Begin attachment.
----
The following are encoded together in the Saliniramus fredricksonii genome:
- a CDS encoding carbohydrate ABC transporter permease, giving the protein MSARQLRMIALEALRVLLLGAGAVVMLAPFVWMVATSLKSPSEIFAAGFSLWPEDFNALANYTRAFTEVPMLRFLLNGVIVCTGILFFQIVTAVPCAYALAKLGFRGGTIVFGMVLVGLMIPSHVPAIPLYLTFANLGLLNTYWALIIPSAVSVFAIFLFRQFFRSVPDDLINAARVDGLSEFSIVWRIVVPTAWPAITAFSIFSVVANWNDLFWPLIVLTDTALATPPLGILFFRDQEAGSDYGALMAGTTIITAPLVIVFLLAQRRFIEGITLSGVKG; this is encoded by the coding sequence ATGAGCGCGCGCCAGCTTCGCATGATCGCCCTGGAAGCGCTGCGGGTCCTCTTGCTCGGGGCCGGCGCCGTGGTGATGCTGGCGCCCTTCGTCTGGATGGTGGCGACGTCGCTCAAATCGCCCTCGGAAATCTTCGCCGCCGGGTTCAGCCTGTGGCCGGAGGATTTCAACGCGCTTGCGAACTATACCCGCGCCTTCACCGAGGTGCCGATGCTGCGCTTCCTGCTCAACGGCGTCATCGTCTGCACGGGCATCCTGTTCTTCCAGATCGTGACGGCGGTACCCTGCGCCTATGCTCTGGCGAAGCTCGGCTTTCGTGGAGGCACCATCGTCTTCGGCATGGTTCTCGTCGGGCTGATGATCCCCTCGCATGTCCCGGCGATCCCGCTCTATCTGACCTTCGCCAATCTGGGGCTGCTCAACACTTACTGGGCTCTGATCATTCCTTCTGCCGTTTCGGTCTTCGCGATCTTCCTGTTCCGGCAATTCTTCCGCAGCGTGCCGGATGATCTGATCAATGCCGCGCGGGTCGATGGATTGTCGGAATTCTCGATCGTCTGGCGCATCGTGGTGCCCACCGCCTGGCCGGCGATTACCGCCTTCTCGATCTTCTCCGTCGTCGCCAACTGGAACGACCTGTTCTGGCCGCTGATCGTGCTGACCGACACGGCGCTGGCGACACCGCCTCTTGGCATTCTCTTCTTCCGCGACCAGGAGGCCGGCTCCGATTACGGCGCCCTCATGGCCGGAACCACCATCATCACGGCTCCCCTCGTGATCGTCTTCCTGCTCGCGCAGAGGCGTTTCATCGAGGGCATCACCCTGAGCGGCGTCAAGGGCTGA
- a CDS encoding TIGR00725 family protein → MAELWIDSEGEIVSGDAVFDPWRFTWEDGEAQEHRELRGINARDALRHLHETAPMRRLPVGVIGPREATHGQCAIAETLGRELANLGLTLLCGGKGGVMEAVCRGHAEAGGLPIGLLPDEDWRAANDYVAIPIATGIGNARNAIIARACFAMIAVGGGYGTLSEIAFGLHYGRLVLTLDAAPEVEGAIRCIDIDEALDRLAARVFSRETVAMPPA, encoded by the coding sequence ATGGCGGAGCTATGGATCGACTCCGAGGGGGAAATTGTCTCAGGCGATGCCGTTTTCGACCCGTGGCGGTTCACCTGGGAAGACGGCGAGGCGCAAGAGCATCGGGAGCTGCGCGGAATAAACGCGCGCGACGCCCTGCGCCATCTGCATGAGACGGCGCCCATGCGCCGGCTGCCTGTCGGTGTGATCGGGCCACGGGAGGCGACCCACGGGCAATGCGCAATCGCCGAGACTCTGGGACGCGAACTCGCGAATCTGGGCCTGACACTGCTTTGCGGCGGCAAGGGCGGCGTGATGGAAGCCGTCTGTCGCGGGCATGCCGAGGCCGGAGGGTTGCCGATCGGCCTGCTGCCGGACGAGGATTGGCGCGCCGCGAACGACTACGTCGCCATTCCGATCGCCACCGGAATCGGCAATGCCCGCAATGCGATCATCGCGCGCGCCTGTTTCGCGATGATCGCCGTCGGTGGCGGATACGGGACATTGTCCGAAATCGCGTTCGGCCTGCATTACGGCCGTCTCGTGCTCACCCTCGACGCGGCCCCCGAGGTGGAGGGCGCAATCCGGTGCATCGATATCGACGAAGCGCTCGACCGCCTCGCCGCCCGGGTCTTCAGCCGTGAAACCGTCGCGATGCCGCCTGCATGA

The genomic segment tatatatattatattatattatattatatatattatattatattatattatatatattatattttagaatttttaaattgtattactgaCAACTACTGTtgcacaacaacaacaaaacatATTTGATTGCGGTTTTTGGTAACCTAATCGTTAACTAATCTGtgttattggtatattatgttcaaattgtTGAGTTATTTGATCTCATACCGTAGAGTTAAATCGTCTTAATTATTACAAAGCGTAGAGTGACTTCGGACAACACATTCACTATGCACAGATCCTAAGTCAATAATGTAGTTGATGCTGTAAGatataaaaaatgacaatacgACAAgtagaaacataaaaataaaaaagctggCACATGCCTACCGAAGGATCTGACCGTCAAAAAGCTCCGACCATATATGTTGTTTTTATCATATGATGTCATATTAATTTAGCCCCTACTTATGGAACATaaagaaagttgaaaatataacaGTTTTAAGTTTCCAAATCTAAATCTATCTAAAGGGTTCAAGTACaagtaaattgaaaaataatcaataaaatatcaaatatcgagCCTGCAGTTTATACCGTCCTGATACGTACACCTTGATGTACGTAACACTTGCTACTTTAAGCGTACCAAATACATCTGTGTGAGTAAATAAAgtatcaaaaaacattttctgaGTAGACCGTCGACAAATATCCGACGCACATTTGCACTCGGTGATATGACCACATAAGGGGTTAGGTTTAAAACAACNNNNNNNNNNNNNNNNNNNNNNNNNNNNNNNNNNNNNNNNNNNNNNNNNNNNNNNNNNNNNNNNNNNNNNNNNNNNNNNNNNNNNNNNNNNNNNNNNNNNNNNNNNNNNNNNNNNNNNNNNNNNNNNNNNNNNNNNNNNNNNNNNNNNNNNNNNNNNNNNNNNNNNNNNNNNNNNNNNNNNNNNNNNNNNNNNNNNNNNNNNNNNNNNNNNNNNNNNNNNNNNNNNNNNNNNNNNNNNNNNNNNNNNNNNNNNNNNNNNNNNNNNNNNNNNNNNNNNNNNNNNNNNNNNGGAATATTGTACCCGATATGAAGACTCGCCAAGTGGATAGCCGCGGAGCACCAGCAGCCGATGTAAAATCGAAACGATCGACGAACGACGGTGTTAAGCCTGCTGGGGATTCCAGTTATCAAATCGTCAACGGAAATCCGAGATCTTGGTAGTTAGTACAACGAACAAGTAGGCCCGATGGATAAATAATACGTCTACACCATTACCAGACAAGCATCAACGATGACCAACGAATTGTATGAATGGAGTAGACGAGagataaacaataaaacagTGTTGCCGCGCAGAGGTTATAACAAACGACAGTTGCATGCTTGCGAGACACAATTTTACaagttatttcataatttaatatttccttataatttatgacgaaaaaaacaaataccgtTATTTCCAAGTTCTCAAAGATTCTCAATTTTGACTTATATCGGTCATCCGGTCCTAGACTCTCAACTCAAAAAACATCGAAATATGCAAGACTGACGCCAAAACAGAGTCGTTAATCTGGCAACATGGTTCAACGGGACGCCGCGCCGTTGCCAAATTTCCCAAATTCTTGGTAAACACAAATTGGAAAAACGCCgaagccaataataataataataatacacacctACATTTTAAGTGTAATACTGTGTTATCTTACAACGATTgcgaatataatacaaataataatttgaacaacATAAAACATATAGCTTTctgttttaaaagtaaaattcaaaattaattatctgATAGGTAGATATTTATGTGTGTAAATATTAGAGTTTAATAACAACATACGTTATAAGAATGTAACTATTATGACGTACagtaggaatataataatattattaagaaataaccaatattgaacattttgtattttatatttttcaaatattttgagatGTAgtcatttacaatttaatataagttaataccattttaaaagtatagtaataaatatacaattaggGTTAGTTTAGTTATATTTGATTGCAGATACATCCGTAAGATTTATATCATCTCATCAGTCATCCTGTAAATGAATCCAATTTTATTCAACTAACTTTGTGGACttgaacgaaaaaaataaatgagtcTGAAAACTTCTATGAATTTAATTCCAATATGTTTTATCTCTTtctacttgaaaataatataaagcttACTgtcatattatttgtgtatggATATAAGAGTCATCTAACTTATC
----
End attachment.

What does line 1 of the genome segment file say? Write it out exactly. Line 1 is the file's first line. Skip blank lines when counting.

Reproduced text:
The following are encoded together in the Saliniramus fredricksonii genome: